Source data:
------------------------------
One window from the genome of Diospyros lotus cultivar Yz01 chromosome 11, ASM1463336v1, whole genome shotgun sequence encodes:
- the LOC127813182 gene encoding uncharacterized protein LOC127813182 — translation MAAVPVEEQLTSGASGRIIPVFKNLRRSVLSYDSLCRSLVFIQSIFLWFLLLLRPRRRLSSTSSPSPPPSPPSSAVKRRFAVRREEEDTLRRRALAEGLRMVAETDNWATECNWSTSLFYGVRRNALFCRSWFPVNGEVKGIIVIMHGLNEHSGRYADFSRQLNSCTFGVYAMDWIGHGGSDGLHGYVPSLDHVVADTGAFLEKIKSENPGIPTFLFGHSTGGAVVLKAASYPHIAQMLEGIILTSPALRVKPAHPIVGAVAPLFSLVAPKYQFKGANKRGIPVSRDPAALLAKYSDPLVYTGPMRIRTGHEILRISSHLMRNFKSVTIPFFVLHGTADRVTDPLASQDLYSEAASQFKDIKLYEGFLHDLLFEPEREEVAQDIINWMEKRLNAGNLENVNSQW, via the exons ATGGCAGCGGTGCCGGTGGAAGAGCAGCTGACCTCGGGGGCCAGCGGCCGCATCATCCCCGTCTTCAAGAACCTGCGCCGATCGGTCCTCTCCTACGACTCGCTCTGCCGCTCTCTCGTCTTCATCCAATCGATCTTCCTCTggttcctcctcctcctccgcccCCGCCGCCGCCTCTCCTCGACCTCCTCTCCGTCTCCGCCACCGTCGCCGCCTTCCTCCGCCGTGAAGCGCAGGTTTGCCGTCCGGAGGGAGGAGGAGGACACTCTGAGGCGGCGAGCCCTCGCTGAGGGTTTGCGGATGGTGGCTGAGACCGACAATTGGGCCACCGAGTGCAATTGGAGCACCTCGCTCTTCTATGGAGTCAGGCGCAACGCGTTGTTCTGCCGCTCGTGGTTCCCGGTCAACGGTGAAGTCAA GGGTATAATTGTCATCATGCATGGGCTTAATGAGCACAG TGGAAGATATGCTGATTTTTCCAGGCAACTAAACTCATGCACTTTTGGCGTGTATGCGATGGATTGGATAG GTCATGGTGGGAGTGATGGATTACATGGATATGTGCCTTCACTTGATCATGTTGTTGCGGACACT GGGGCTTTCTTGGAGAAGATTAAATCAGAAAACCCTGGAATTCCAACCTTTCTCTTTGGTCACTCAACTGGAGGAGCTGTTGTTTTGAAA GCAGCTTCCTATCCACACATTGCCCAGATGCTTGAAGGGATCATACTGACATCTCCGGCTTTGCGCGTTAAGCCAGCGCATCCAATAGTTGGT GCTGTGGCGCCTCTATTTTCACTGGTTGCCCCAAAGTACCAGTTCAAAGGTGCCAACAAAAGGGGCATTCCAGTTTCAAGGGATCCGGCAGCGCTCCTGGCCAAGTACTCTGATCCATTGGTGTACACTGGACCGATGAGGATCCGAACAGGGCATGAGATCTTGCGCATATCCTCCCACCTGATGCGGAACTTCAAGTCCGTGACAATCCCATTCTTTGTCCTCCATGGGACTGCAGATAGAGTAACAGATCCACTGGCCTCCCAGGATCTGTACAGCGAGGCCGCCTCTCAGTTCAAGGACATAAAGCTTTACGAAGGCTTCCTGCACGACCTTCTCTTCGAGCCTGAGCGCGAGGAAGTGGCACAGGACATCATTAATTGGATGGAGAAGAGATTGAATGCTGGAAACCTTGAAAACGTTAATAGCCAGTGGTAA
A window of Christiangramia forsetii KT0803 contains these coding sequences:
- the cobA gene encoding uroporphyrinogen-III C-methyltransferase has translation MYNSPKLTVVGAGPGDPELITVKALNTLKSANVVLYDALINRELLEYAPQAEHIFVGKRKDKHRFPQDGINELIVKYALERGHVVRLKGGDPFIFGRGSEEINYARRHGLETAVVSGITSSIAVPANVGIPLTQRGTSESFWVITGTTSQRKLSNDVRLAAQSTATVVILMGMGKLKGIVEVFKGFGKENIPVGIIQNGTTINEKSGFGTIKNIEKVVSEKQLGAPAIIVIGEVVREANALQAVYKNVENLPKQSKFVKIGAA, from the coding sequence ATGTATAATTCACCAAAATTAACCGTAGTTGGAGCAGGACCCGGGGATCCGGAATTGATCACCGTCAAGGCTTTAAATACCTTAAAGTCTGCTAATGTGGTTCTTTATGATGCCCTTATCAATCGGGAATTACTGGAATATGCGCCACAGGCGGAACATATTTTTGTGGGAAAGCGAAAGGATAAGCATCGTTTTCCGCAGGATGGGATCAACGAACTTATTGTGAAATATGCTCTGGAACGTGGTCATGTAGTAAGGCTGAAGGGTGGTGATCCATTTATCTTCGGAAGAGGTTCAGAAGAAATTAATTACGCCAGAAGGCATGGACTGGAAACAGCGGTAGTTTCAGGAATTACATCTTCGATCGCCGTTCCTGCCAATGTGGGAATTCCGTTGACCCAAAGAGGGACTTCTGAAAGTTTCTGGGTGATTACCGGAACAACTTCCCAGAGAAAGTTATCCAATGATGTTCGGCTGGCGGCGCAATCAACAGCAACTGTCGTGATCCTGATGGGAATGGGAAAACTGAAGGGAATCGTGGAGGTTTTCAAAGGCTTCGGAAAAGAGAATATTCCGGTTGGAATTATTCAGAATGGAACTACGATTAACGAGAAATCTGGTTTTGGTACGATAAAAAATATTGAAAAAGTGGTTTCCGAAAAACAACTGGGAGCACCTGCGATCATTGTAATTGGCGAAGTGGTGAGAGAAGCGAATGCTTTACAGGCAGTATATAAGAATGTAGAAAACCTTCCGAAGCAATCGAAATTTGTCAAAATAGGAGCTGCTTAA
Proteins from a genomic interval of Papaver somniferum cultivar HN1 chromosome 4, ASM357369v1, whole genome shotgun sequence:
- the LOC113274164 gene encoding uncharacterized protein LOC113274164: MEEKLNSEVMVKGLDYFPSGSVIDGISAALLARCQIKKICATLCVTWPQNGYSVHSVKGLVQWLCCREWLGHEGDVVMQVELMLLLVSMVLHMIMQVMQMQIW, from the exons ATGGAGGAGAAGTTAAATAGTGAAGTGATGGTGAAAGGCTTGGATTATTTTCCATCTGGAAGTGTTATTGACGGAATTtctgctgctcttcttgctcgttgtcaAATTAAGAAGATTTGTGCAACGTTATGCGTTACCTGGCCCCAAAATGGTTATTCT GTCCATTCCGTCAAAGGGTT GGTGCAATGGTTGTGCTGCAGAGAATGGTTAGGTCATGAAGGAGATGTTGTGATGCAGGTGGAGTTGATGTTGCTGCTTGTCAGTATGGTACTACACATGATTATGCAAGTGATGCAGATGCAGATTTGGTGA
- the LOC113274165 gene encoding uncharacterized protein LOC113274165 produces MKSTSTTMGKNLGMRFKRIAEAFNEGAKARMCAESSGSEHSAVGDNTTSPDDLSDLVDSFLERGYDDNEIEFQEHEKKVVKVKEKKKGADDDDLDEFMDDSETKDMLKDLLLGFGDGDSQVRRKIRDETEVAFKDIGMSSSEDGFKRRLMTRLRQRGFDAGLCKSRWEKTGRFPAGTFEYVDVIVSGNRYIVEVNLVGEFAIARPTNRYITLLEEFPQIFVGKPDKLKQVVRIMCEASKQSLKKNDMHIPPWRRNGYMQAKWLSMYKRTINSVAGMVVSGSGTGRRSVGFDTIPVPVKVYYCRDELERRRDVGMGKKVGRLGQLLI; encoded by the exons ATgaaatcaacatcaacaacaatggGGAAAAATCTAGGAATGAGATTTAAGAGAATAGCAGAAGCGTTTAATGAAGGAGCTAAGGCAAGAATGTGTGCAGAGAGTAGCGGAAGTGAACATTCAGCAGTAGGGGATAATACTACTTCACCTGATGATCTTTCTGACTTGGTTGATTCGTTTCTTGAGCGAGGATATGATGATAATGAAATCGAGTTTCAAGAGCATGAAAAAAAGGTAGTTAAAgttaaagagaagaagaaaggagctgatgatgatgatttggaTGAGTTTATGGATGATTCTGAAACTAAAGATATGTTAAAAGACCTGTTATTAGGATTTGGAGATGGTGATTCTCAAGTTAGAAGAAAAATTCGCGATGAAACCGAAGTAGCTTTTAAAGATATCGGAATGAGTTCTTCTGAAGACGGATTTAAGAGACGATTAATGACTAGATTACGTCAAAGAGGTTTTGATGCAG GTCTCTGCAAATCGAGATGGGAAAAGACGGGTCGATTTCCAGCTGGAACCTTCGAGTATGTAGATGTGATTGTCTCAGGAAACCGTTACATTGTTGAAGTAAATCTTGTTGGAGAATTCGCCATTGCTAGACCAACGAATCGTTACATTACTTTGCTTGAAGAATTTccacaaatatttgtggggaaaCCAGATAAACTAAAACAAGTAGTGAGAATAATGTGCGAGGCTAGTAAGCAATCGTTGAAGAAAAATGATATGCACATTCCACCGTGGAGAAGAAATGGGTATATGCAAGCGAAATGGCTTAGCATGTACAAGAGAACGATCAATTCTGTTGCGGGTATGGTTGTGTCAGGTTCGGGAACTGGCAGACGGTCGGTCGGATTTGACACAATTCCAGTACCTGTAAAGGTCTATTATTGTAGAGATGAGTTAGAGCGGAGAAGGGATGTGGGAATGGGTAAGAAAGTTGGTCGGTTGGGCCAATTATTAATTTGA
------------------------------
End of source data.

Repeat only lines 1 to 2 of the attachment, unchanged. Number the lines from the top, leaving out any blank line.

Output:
One window from the genome of Diospyros lotus cultivar Yz01 chromosome 11, ASM1463336v1, whole genome shotgun sequence encodes:
- the LOC127813182 gene encoding uncharacterized protein LOC127813182 — translation MAAVPVEEQLTSGASGRIIPVFKNLRRSVLSYDSLCRSLVFIQSIFLWFLLLLRPRRRLSSTSSPSPPPSPPSSAVKRRFAVRREEEDTLRRRALAEGLRMVAETDNWATECNWSTSLFYGVRRNALFCRSWFPVNGEVKGIIVIMHGLNEHSGRYADFSRQLNSCTFGVYAMDWIGHGGSDGLHGYVPSLDHVVADTGAFLEKIKSENPGIPTFLFGHSTGGAVVLKAASYPHIAQMLEGIILTSPALRVKPAHPIVGAVAPLFSLVAPKYQFKGANKRGIPVSRDPAALLAKYSDPLVYTGPMRIRTGHEILRISSHLMRNFKSVTIPFFVLHGTADRVTDPLASQDLYSEAASQFKDIKLYEGFLHDLLFEPEREEVAQDIINWMEKRLNAGNLENVNSQW, via the exons ATGGCAGCGGTGCCGGTGGAAGAGCAGCTGACCTCGGGGGCCAGCGGCCGCATCATCCCCGTCTTCAAGAACCTGCGCCGATCGGTCCTCTCCTACGACTCGCTCTGCCGCTCTCTCGTCTTCATCCAATCGATCTTCCTCTggttcctcctcctcctccgcccCCGCCGCCGCCTCTCCTCGACCTCCTCTCCGTCTCCGCCACCGTCGCCGCCTTCCTCCGCCGTGAAGCGCAGGTTTGCCGTCCGGAGGGAGGAGGAGGACACTCTGAGGCGGCGAGCCCTCGCTGAGGGTTTGCGGATGGTGGCTGAGACCGACAATTGGGCCACCGAGTGCAATTGGAGCACCTCGCTCTTCTATGGAGTCAGGCGCAACGCGTTGTTCTGCCGCTCGTGGTTCCCGGTCAACGGTGAAGTCAA GGGTATAATTGTCATCATGCATGGGCTTAATGAGCACAG TGGAAGATATGCTGATTTTTCCAGGCAACTAAACTCATGCACTTTTGGCGTGTATGCGATGGATTGGATAG GTCATGGTGGGAGTGATGGATTACATGGATATGTGCCTTCACTTGATCATGTTGTTGCGGACACT GGGGCTTTCTTGGAGAAGATTAAATCAGAAAACCCTGGAATTCCAACCTTTCTCTTTGGTCACTCAACTGGAGGAGCTGTTGTTTTGAAA GCAGCTTCCTATCCACACATTGCCCAGATGCTTGAAGGGATCATACTGACATCTCCGGCTTTGCGCGTTAAGCCAGCGCATCCAATAGTTGGT GCTGTGGCGCCTCTATTTTCACTGGTTGCCCCAAAGTACCAGTTCAAAGGTGCCAACAAAAGGGGCATTCCAGTTTCAAGGGATCCGGCAGCGCTCCTGGCCAAGTACTCTGATCCATTGGTGTACACTGGACCGATGAGGATCCGAACAGGGCATGAGATCTTGCGCATATCCTCCCACCTGATGCGGAACTTCAAGTCCGTGACAATCCCATTCTTTGTCCTCCATGGGACTGCAGATAGAGTAACAGATCCACTGGCCTCCCAGGATCTGTACAGCGAGGCCGCCTCTCAGTTCAAGGACATAAAGCTTTACGAAGGCTTCCTGCACGACCTTCTCTTCGAGCCTGAGCGCGAGGAAGTGGCACAGGACATCATTAATTGGATGGAGAAGAGATTGAATGCTGGAAACCTTGAAAACGTTAATAGCCAGTGGTAA